Light-leaked image of sensory detail. Photo by Hannah Krafcik

I also worry that aspects of my lived experience will obscure the depths of Gender Deconstruction. For instance, I fear my whiteness, class privilege, and status as a non-op genderqueer will pollute my interpretation of my interviewees’ words as I write. But this anxiety finds itself quickly overridden with urgency of the moment, spurred by unsettling anti-trans activity including recent legislation and media coverage. I do not have the heart to dwell on all of this bureaucratic harm, but it drives the project. 

My fear fades further away with memories of affinity I felt during past interviews with Maya Vivas, Pace Taylor and other gender-nonconforming artists whose work I admire and relate to. I encourage readers to seek out their own points of affinity with Gender Deconstruction interviewees, to look for traces of themselves (whether or not it relates to gender), and to connect these dots toward coalition-building and solidarity across difference.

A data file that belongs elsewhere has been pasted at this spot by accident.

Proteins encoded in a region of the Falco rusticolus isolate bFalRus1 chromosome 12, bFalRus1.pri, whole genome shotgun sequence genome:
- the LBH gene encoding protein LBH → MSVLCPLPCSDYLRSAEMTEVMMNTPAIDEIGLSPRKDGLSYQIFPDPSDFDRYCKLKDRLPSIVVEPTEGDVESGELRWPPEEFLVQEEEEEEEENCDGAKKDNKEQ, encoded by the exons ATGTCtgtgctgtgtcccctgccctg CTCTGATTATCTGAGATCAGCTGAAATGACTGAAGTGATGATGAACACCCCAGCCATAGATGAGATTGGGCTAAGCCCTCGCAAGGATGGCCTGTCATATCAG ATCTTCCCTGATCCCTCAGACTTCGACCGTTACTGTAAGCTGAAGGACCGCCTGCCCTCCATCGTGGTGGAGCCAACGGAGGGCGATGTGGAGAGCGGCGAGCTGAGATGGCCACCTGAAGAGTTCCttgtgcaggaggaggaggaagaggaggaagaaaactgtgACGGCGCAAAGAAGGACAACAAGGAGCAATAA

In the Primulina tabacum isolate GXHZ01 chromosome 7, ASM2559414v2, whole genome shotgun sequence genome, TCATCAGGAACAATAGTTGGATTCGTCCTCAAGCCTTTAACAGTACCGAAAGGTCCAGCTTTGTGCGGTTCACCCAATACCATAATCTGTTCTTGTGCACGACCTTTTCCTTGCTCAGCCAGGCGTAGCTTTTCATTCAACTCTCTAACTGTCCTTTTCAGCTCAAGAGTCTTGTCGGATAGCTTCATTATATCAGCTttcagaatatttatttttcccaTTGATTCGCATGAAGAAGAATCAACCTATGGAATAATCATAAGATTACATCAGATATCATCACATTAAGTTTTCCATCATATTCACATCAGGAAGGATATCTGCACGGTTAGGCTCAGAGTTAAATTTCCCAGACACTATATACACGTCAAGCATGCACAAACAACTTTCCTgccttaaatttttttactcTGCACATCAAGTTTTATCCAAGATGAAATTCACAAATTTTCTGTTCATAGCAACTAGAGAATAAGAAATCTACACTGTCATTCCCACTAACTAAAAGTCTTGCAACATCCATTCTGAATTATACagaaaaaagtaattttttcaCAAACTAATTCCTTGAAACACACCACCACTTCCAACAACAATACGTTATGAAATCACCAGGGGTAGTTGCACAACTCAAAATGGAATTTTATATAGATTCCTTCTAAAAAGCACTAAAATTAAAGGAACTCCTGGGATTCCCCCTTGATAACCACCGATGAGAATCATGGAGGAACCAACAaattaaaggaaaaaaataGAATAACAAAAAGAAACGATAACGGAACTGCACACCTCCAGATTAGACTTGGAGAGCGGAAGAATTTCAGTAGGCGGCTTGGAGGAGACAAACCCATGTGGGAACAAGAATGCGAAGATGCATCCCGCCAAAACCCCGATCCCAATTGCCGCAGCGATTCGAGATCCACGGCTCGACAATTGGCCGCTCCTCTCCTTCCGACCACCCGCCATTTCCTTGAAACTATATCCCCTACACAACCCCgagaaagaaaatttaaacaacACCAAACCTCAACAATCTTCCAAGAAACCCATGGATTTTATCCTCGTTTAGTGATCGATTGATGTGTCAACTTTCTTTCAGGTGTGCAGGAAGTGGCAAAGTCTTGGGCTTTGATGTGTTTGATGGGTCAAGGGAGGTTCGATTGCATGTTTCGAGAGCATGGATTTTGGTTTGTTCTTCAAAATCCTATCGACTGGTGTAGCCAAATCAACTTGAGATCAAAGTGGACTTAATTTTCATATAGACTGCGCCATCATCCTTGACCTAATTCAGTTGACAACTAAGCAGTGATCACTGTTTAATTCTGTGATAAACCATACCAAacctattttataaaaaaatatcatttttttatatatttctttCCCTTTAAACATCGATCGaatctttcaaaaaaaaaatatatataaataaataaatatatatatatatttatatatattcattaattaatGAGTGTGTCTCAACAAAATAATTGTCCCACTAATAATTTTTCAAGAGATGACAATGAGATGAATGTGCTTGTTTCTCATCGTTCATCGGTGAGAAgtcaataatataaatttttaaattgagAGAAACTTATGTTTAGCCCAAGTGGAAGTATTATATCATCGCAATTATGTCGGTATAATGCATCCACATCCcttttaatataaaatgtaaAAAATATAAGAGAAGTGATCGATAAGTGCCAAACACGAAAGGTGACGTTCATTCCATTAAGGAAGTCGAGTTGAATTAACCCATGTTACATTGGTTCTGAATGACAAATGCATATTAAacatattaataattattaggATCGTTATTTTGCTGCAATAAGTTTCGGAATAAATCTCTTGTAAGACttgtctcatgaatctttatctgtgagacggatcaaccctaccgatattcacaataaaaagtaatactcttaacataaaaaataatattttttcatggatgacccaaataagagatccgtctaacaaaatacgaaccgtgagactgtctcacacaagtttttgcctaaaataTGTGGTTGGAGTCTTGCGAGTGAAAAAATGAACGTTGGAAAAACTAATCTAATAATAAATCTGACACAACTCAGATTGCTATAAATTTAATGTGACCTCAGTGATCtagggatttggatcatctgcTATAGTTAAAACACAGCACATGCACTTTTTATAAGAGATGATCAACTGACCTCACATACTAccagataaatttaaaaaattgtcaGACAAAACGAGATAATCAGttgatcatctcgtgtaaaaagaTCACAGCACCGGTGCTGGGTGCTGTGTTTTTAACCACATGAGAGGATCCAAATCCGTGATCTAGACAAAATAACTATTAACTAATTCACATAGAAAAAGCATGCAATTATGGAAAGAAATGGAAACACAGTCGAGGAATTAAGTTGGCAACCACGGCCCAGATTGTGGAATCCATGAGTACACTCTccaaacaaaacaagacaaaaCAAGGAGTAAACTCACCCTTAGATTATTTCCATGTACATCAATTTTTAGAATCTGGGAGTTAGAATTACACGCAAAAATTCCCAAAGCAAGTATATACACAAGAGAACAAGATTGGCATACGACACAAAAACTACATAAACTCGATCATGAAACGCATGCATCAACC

Sculptural elements fabricated as part of Aesthetics Project, a Performance Lecture created in collaboration with Emily Jones. Photo by Hannah Krafcik

In developing stories for Gender Deconstruction, I strive to remain an open conduit for whatever my interviewees want to share. Trans and gender-nonconforming individuals continue to be policed, denied proper care, and robbed of body autonomy. It is dangerous to be gender nonconforming, to be out and to transition—especially for People of Color as well as Disabled and transfeminine folks. And so the interviewees of these stories do not owe any explanation of their gender experience by agreeing to participate in this project. My first interviewee, Lawrence/Lawren Oliver iii, eschewed discussion of gender altogether, preferring instead that we talk about art-making and memory. While gender was an impetus for this essay, its confines were not the subject.  

Following this precedent, I hope Gender Deconstruction will offer more complexity in lieu of labels and categorical distinctions. I hope the series will leave space for story subjects to show who they are multidimensionally—without feeling the need to “be” anything or show up in legible ways. I also hope that you, dear reader, take in the wisdom and creativity of these interviewees and feel thankful, as I do, that they are willing to share whatever they feel called to share.

Hannah Krafcik (they/them) is a Portland-based interdisciplinary neuroqueer artist and writer whose work emerges from ongoing reflections on social patterning and censorship, (over)stimulation, perseveration, and intuition. Their practices span dance, writing, new media, and sound design. Hannah continues to be influenced by their collaboration with artistic partner Emily Jones.
Photo credit: Jo Silver